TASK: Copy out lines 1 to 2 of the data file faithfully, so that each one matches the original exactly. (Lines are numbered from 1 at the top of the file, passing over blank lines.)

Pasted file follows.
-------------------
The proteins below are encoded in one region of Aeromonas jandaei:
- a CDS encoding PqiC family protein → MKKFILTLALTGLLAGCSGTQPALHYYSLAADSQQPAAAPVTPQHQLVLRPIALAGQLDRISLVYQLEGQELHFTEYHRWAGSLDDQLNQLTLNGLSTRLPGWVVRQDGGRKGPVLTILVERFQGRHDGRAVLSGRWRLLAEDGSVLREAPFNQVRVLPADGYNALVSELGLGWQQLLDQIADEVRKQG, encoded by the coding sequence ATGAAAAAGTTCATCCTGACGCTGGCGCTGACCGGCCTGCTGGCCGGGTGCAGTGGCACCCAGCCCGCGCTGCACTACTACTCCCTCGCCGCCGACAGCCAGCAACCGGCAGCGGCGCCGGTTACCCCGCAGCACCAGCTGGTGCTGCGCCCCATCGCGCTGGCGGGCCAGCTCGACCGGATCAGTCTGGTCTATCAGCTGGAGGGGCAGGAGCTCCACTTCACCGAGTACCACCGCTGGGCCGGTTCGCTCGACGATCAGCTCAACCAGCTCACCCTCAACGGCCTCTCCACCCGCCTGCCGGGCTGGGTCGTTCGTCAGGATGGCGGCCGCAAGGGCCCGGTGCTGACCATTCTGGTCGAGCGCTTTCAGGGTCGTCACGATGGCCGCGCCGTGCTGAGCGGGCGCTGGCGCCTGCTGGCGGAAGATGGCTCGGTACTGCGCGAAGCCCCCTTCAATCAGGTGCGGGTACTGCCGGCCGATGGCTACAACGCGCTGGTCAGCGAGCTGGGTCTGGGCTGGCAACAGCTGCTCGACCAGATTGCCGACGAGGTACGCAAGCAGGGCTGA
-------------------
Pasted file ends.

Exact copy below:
The proteins below are encoded in one region of Aeromonas jandaei:
- a CDS encoding PqiC family protein → MKKFILTLALTGLLAGCSGTQPALHYYSLAADSQQPAAAPVTPQHQLVLRPIALAGQLDRISLVYQLEGQELHFTEYHRWAGSLDDQLNQLTLNGLSTRLPGWVVRQDGGRKGPVLTILVERFQGRHDGRAVLSGRWRLLAEDGSVLREAPFNQVRVLPADGYNALVSELGLGWQQLLDQIADEVRKQG, encoded by the coding sequence ATGAAAAAGTTCATCCTGACGCTGGCGCTGACCGGCCTGCTGGCCGGGTGCAGTGGCACCCAGCCCGCGCTGCACTACTACTCCCTCGCCGCCGACAGCCAGCAACCGGCAGCGGCGCCGGTTACCCCGCAGCACCAGCTGGTGCTGCGCCCCATCGCGCTGGCGGGCCAGCTCGACCGGATCAGTCTGGTCTATCAGCTGGAGGGGCAGGAGCTCCACTTCACCGAGTACCACCGCTGGGCCGGTTCGCTCGACGATCAGCTCAACCAGCTCACCCTCAACGGCCTCTCCACCCGCCTGCCGGGCTGGGTCGTTCGTCAGGATGGCGGCCGCAAGGGCCCGGTGCTGACCATTCTGGTCGAGCGCTTTCAGGGTCGTCACGATGGCCGCGCCGTGCTGAGCGGGCGCTGGCGCCTGCTGGCGGAAGATGGCTCGGTACTGCGCGAAGCCCCCTTCAATCAGGTGCGGGTACTGCCGGCCGATGGCTACAACGCGCTGGTCAGCGAGCTGGGTCTGGGCTGGCAACAGCTGCTCGACCAGATTGCCGACGAGGTACGCAAGCAGGGCTGA